Why The Jay Cutler Situation Sounds All Too Familiar

Aren DowCorrespondent IApril 6, 2009

KANSAS CITY - SEPTEMBER 28:  Quarterback  Jay Cutler #6 of the Denver Broncos walks on the field during the game against the Kansas City Chiefs on September 28, 2008 at Arrowhead Stadium in Kansas City, Missouri. The Chiefs defeated the Broncos 33-19.  (Photo by: Jamie Squire/Getty Images)

As I read the particulars of the Jay Cutler trade, the information and opinion sounded oddly familiar.

First round, third round draft picks, 8-8 team now turned into legitimate contender.

Come to think of it (apologies to senior writer Bob Warja for theft), the 2009 Bears look and sound a bit like the 2008 Minnesota Vikings.

When the Vikings landed Jaren Allen last season, there were four painful months of having to listen to Vikings fans worship their new hero, to read articles about how this changes things, how Allen now made them Superbowl favorites.

Now the Bears have their own prize in Cutler. They are excited and elated, and they should be. Cutler gives them a dimension they have rarely had over the years; a promising quarterback.

But it came at a price. The same price this year for Cutler, first and third round draft picks, that the Vikings parted with for Allen. Oh, and the Bears lost their 2010 first rounder as well.

No, Bears fans, it is not different. At least, not at first. Cutler still needs people to throw to, and I mean receivers. Greg Olsen and Matt Forte are talented, but cannot carry the team.

Besides converted kick returner Devin Hester, the Bears have at wide receiver:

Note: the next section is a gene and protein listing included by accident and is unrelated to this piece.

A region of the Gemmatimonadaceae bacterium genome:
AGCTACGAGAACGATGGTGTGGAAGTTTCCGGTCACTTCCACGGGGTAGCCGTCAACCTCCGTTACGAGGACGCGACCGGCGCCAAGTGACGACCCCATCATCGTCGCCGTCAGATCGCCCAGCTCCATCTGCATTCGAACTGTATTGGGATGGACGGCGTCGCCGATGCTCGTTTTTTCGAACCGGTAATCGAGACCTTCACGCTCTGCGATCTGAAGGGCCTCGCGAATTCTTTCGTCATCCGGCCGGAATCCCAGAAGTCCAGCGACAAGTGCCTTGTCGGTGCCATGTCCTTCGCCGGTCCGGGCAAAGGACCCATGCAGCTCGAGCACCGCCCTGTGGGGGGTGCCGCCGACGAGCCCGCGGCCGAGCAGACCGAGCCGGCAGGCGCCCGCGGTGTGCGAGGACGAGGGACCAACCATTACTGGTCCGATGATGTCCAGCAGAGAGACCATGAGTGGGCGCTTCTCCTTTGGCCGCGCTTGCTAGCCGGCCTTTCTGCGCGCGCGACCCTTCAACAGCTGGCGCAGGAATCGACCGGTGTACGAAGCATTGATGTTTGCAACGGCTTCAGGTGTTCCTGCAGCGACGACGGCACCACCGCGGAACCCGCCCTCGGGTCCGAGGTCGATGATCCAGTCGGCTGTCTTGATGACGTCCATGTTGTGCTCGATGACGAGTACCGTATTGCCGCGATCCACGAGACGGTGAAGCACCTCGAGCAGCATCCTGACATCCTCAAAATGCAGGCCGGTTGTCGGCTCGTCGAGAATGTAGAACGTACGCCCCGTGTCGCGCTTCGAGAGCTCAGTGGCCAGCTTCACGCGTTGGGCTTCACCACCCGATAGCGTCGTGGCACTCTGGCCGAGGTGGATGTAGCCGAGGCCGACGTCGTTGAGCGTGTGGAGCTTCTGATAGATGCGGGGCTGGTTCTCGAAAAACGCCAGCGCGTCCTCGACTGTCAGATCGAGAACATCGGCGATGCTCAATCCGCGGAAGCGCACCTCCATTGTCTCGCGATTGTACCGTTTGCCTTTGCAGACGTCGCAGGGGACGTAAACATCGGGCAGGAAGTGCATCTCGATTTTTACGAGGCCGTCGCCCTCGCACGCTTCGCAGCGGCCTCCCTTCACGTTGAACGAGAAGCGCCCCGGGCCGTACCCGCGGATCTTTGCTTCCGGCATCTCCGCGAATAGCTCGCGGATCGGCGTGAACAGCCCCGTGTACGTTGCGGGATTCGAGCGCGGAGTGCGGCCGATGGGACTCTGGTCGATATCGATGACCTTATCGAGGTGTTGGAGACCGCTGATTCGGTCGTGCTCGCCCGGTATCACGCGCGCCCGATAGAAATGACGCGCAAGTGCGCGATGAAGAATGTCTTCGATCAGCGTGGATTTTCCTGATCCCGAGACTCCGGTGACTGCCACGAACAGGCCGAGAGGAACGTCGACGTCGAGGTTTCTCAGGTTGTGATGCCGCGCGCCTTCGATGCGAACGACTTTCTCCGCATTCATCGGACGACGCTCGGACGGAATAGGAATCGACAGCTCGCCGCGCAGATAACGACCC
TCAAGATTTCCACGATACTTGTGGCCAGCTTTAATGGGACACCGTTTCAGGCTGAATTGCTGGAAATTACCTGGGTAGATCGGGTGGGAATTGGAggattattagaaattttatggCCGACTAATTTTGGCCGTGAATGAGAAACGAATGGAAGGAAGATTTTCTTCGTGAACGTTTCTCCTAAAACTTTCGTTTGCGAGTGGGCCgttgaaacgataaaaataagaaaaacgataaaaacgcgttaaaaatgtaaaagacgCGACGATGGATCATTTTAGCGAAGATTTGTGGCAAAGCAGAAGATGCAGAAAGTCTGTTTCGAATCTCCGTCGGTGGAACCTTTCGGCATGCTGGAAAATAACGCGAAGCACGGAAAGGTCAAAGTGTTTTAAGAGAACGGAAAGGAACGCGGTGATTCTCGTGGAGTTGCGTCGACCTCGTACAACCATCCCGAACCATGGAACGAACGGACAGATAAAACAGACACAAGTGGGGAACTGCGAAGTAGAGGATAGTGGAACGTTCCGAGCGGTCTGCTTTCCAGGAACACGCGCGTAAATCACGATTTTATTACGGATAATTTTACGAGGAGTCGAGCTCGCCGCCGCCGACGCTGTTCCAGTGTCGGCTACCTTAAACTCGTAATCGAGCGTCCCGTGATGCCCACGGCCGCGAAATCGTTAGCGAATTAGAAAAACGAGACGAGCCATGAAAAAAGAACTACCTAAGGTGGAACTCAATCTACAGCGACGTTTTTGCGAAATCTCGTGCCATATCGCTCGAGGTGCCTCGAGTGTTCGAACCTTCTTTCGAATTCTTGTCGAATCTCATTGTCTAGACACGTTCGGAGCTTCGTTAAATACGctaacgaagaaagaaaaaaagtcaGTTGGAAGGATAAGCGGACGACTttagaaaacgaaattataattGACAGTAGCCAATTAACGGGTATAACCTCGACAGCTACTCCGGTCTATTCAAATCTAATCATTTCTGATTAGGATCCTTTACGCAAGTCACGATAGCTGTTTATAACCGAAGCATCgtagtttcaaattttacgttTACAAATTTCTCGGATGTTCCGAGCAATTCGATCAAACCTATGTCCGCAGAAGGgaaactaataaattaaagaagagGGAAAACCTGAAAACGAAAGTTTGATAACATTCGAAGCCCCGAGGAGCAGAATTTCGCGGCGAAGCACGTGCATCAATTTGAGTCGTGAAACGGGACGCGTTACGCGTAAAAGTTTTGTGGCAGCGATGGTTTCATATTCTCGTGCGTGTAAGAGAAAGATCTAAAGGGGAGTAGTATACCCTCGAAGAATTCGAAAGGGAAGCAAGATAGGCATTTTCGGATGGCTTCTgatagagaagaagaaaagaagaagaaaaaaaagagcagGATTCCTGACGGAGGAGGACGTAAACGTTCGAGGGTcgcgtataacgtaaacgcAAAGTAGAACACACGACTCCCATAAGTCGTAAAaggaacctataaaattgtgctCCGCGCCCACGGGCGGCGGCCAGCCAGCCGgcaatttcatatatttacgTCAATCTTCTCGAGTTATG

• Rashied Davis
  • Marty Booker
  • Earl Bennett
  • Brandon Lloyd


Yeah. It's not pretty. I'll be nice to Bear fans and not slaughter the notion that Bennett will now become a superstar because his Cutler is back.

You get a week of celebration, then back to the reality that Hester is only qualified to be a No. 2.

The Bears defense is getting older, and is not the dominant force it was in 2006. The past two seasons have not exactly been "Monsters of the Midway" worthy, ranking 28th and 21st in yards allowed per game.

There are still huge holes, much like the 2008 Vikings had. Fans tried to justify Bernard Berrian as a catalyst for their offense. As for their quarterback, well, we don't have to get into that mess.

Now, I'm not trying to say Cutler will not be an improvement, he will be. Cutler was better in every category than Orton was, but Cutler had better options in Denver.

There is no Brandon Marshall or Eddie Royal on the current Bears roster. Brandon Stokley would even find himself as a starter in Chicago.

One player does not make a team. The Vikings thought they had the missing piece to take them to the Super Bowl. Allen performed his duty, racking up three tackles, two sacks, and even forced a fumble in the Vikings only playoff match. Minnesota still lost by 12.

Unless the Bears find a wide receiver through free agency, there will be a waiting period before Cutler matches the numbers he had at Denver.

Cutler will be good, but he is not the immediate link to the Bears second Super Bowl. The Bears clearly have made their investment for the future, but that future is still a couple years away.

As the Vikings experienced in 2008, it takes a team to win in the playoffs.